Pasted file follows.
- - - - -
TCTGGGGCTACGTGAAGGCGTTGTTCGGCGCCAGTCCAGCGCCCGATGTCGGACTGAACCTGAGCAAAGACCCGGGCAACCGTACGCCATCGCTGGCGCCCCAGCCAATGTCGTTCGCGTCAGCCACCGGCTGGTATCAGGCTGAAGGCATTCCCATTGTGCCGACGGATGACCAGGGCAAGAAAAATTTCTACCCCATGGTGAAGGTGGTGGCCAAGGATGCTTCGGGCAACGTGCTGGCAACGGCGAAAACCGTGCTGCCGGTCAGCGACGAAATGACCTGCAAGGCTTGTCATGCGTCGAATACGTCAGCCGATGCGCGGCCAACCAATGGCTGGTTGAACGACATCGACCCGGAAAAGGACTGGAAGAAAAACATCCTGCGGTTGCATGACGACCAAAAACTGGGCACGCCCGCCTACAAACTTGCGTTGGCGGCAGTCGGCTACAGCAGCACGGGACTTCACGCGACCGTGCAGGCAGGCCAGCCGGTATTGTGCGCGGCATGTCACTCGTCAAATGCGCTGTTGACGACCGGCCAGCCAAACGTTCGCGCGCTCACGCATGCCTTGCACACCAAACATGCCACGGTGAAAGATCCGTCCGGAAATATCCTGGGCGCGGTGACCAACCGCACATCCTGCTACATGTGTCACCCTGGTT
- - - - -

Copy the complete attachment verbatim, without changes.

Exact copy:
TCTGGGGCTACGTGAAGGCGTTGTTCGGCGCCAGTCCAGCGCCCGATGTCGGACTGAACCTGAGCAAAGACCCGGGCAACCGTACGCCATCGCTGGCGCCCCAGCCAATGTCGTTCGCGTCAGCCACCGGCTGGTATCAGGCTGAAGGCATTCCCATTGTGCCGACGGATGACCAGGGCAAGAAAAATTTCTACCCCATGGTGAAGGTGGTGGCCAAGGATGCTTCGGGCAACGTGCTGGCAACGGCGAAAACCGTGCTGCCGGTCAGCGACGAAATGACCTGCAAGGCTTGTCATGCGTCGAATACGTCAGCCGATGCGCGGCCAACCAATGGCTGGTTGAACGACATCGACCCGGAAAAGGACTGGAAGAAAAACATCCTGCGGTTGCATGACGACCAAAAACTGGGCACGCCCGCCTACAAACTTGCGTTGGCGGCAGTCGGCTACAGCAGCACGGGACTTCACGCGACCGTGCAGGCAGGCCAGCCGGTATTGTGCGCGGCATGTCACTCGTCAAATGCGCTGTTGACGACCGGCCAGCCAAACGTTCGCGCGCTCACGCATGCCTTGCACACCAAACATGCCACGGTGAAAGATCCGTCCGGAAATATCCTGGGCGCGGTGACCAACCGCACATCCTGCTACATGTGTCACCCTGGTT